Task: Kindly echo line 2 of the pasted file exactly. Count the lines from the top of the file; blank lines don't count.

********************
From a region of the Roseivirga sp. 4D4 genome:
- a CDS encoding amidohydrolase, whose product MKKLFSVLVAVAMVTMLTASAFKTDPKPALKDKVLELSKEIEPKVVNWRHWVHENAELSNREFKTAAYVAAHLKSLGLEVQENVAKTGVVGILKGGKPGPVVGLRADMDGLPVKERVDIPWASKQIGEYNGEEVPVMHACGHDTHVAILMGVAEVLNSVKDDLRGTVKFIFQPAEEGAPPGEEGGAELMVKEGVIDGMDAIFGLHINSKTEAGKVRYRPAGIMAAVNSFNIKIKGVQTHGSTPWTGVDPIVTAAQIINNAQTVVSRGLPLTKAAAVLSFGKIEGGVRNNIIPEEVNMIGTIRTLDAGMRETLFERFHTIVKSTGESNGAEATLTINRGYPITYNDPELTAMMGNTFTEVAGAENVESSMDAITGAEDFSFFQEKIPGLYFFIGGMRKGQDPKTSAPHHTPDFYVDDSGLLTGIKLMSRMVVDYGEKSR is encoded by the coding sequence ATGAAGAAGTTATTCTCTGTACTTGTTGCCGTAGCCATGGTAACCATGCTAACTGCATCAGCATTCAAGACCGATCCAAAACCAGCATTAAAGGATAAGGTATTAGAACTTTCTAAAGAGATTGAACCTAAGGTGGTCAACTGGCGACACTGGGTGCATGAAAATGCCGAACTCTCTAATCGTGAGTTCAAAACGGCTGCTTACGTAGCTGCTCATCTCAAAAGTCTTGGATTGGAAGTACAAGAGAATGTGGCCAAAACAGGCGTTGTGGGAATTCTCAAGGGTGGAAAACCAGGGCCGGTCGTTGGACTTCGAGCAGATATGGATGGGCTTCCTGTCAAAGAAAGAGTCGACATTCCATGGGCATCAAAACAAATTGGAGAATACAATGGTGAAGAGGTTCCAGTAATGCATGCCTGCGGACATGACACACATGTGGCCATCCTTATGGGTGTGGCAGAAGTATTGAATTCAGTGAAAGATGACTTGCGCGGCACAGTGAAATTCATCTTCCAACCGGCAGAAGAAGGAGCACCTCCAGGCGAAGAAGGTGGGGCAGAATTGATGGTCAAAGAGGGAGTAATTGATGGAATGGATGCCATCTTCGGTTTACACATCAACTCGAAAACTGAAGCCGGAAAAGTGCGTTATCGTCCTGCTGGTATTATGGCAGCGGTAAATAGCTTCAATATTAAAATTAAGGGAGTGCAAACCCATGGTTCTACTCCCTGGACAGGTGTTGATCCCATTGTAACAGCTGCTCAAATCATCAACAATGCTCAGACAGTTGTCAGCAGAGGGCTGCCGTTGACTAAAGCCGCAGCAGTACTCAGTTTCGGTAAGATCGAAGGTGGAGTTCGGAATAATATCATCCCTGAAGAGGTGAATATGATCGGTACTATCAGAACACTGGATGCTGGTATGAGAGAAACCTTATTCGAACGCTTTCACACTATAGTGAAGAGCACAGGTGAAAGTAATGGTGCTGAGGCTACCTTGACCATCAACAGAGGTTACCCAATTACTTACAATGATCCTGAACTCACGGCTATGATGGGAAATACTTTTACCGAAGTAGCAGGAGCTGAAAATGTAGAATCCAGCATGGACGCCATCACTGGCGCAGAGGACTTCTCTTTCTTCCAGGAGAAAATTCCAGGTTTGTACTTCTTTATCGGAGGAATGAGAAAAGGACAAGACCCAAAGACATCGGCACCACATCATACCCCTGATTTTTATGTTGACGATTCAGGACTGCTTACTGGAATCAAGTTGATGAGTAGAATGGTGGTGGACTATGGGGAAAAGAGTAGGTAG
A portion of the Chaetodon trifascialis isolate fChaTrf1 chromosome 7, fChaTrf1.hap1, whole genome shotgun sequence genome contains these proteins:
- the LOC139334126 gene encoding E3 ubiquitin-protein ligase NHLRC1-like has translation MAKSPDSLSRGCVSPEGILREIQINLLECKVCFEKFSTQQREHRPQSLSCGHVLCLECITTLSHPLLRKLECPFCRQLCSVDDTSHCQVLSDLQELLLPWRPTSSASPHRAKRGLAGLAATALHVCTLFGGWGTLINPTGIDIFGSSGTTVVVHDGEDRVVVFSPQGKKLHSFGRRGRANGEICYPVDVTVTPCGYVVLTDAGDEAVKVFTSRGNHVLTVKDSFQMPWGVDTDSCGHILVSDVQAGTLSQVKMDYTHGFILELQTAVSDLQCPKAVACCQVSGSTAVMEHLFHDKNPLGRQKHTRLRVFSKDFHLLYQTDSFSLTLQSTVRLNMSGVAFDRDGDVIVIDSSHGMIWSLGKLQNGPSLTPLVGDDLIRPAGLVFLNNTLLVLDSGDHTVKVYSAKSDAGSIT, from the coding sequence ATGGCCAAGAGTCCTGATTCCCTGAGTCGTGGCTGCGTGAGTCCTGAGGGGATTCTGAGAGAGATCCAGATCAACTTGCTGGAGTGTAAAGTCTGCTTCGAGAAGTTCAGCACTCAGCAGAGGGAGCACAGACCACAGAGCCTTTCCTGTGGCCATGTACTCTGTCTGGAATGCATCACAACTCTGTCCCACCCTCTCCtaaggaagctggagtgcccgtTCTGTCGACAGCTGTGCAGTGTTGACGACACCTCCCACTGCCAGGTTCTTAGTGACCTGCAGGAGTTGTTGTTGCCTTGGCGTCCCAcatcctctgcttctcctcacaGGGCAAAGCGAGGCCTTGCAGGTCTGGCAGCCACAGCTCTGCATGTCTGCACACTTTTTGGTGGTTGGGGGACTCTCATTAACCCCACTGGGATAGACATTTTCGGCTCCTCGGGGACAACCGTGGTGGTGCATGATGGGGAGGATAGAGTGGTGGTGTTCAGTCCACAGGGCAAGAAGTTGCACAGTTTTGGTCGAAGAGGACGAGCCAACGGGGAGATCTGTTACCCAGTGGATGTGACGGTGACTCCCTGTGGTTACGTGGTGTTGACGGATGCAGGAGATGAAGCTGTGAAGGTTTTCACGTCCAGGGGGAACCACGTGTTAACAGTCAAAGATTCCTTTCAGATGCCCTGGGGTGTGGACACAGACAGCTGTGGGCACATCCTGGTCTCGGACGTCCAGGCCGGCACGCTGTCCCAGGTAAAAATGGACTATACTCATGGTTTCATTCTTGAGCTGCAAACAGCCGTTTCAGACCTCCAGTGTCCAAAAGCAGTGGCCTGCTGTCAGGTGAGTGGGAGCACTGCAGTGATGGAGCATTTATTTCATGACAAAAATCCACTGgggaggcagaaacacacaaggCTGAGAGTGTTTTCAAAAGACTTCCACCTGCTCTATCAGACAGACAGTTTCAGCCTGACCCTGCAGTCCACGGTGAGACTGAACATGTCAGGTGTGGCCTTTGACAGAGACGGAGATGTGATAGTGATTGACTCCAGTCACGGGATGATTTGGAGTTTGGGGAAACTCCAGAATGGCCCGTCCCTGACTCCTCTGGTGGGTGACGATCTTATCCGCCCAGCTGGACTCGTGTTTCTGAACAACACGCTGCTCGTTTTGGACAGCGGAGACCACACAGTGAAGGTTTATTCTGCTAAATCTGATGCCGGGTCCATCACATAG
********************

- a CDS encoding amidohydrolase, whose product MKKLFSVLVAVAMVTMLTASAFKTDPKPALKDKVLELSKEIEPKVVNWRHWVHENAELSNREFKTAAYVAAHLKSLGLEVQENVAKTGVVGILKGGKPGPVVGLRADMDGLPVKERVDIPWASKQIGEYNGEEVPVMHACGHDTHVAILMGVAEVLNSVKDDLRGTVKFIFQPAEEGAPPGEEGGAELMVKEGVIDGMDAIFGLHINSKTEAGKVRYRPAGIMAAVNSFNIKIKGVQTHGSTPWTGVDPIVTAAQIINNAQTVVSRGLPLTKAAAVLSFGKIEGGVRNNIIPEEVNMIGTIRTLDAGMRETLFERFHTIVKSTGESNGAEATLTINRGYPITYNDPELTAMMGNTFTEVAGAENVESSMDAITGAEDFSFFQEKIPGLYFFIGGMRKGQDPKTSAPHHTPDFYVDDSGLLTGIKLMSRMVVDYGEKSR is encoded by the coding sequence ATGAAGAAGTTATTCTCTGTACTTGTTGCCGTAGCCATGGTAACCATGCTAACTGCATCAGCATTCAAGACCGATCCAAAACCAGCATTAAAGGATAAGGTATTAGAACTTTCTAAAGAGATTGAACCTAAGGTGGTCAACTGGCGACACTGGGTGCATGAAAATGCCGAACTCTCTAATCGTGAGTTCAAAACGGCTGCTTACGTAGCTGCTCATCTCAAAAGTCTTGGATTGGAAGTACAAGAGAATGTGGCCAAAACAGGCGTTGTGGGAATTCTCAAGGGTGGAAAACCAGGGCCGGTCGTTGGACTTCGAGCAGATATGGATGGGCTTCCTGTCAAAGAAAGAGTCGACATTCCATGGGCATCAAAACAAATTGGAGAATACAATGGTGAAGAGGTTCCAGTAATGCATGCCTGCGGACATGACACACATGTGGCCATCCTTATGGGTGTGGCAGAAGTATTGAATTCAGTGAAAGATGACTTGCGCGGCACAGTGAAATTCATCTTCCAACCGGCAGAAGAAGGAGCACCTCCAGGCGAAGAAGGTGGGGCAGAATTGATGGTCAAAGAGGGAGTAATTGATGGAATGGATGCCATCTTCGGTTTACACATCAACTCGAAAACTGAAGCCGGAAAAGTGCGTTATCGTCCTGCTGGTATTATGGCAGCGGTAAATAGCTTCAATATTAAAATTAAGGGAGTGCAAACCCATGGTTCTACTCCCTGGACAGGTGTTGATCCCATTGTAACAGCTGCTCAAATCATCAACAATGCTCAGACAGTTGTCAGCAGAGGGCTGCCGTTGACTAAAGCCGCAGCAGTACTCAGTTTCGGTAAGATCGAAGGTGGAGTTCGGAATAATATCATCCCTGAAGAGGTGAATATGATCGGTACTATCAGAACACTGGATGCTGGTATGAGAGAAACCTTATTCGAACGCTTTCACACTATAGTGAAGAGCACAGGTGAAAGTAATGGTGCTGAGGCTACCTTGACCATCAACAGAGGTTACCCAATTACTTACAATGATCCTGAACTCACGGCTATGATGGGAAATACTTTTACCGAAGTAGCAGGAGCTGAAAATGTAGAATCCAGCATGGACGCCATCACTGGCGCAGAGGACTTCTCTTTCTTCCAGGAGAAAATTCCAGGTTTGTACTTCTTTATCGGAGGAATGAGAAAAGGACAAGACCCAAAGACATCGGCACCACATCATACCCCTGATTTTTATGTTGACGATTCAGGACTGCTTACTGGAATCAAGTTGATGAGTAGAATGGTGGTGGACTATGGGGAAAAGAGTAGGTAG